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Posted: 23 January 2012
Trials are a way of life in many industries either as a part of new product development (apparently only 5% of new product development makes it to a final marketed product) or as part of the continuous improvement process (think of how Dyson has changed the vacuum cleaner to a bag less cyclone system with a ball rather than wheels). It is no different in brewing.
Brewing is of course a simple process, sugar from malt combined with yeast produces alcohol, carbon dioxide and more yeast. The art (or more accurately science) of the brewer is to get this process to achieve 3 key things
1: Produce a beer that looks and tastes good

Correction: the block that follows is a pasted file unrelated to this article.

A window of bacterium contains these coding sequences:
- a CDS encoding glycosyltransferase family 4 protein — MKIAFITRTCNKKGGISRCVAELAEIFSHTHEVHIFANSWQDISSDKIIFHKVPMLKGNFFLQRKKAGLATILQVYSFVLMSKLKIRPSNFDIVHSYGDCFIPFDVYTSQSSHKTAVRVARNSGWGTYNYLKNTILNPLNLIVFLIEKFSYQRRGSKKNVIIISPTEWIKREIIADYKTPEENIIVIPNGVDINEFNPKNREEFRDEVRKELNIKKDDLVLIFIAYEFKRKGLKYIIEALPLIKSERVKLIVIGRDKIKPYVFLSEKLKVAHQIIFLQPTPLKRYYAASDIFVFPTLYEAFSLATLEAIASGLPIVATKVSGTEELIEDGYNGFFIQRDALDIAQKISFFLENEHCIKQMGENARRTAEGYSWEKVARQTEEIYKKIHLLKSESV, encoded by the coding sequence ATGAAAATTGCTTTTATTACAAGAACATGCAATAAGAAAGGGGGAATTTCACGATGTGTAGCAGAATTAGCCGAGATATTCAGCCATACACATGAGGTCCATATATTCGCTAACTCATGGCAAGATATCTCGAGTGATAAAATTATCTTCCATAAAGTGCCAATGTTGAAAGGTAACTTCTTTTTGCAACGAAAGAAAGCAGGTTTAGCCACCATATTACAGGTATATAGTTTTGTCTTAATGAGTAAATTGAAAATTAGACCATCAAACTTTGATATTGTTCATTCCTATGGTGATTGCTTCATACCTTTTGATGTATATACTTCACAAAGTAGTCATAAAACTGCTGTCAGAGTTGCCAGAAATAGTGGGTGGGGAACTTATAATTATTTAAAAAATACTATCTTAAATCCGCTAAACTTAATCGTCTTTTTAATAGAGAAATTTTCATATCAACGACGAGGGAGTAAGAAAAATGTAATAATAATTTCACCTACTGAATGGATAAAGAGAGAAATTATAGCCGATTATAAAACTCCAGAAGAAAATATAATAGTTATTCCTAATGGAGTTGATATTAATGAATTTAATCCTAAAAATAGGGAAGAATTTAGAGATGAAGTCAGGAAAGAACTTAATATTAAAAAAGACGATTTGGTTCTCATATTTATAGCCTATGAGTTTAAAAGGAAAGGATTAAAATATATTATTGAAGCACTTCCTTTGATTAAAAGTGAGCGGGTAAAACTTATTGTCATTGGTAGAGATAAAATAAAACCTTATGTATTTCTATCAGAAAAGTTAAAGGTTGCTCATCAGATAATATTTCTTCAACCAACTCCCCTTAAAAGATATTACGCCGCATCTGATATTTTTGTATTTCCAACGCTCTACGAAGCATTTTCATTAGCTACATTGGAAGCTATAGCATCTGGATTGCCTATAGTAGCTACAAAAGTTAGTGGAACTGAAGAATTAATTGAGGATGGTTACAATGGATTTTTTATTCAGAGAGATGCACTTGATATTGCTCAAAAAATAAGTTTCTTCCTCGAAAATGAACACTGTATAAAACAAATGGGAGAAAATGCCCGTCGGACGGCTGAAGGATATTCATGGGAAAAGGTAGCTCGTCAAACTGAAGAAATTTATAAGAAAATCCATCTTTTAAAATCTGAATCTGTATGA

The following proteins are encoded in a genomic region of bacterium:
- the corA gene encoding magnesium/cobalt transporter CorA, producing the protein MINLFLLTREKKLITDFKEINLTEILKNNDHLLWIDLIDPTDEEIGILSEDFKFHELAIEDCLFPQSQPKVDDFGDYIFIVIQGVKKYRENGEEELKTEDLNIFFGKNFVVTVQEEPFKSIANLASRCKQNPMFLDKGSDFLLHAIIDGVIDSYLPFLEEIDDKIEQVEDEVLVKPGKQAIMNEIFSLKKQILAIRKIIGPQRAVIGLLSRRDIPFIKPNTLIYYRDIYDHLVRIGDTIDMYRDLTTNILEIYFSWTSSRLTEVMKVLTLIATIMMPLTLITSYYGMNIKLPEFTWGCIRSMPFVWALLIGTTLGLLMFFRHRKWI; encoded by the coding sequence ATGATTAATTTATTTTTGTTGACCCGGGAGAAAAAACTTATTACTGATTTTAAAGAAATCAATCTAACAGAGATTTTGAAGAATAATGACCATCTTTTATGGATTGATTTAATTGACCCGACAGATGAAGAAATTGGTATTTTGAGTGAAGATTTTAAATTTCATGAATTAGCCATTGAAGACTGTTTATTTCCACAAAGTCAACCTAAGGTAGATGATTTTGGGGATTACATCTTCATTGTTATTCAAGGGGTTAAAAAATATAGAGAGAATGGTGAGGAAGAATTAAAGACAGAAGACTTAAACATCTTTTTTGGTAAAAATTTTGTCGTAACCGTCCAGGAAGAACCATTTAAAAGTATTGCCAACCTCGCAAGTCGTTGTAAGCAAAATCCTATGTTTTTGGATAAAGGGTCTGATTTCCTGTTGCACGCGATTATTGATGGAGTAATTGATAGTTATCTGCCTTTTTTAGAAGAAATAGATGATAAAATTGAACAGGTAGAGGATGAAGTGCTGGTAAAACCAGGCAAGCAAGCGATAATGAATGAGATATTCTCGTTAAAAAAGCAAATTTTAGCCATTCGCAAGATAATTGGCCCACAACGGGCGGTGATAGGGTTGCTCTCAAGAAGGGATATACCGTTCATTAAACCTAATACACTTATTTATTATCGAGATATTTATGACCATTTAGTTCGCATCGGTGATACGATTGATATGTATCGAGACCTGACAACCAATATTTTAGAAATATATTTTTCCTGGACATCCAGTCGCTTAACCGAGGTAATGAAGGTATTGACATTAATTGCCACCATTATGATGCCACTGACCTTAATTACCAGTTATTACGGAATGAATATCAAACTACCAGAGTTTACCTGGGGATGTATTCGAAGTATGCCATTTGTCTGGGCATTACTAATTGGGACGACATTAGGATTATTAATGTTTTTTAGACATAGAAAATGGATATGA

2: Reproduce the same beer consistently as often as it is required
3: Produce new products that appeal, are different to the beer produced in 1 above whilst still being able to achieve criteria 2.
In order to achieve these objectives we have a limited number of parameters that we can adjust – the raw materials (typically the malt, adjuncts and hops), the mashing conditions (temperature, time and pH), the yeast (each strain gives characteristics to the beers brewed with it) or the fermentation conditions (again typically time and temperature)
This then leads neatly back to trials – varying one or more of the parameters above to achieve the desired (or requested) result. The tribulations follow where the product is not what we aimed for or very occasionally where the process goes totally wrong and we have to start again from scratch.
Currently we are trialling several new process variations as well as a number of new product recipes – hopefully we will beat the 5% success rate for new product development but only time will tell – as soon as they are available I will of course let you know.
So here is to successful trials and minimal tribulations
Stewart Tricker - Senior Brewer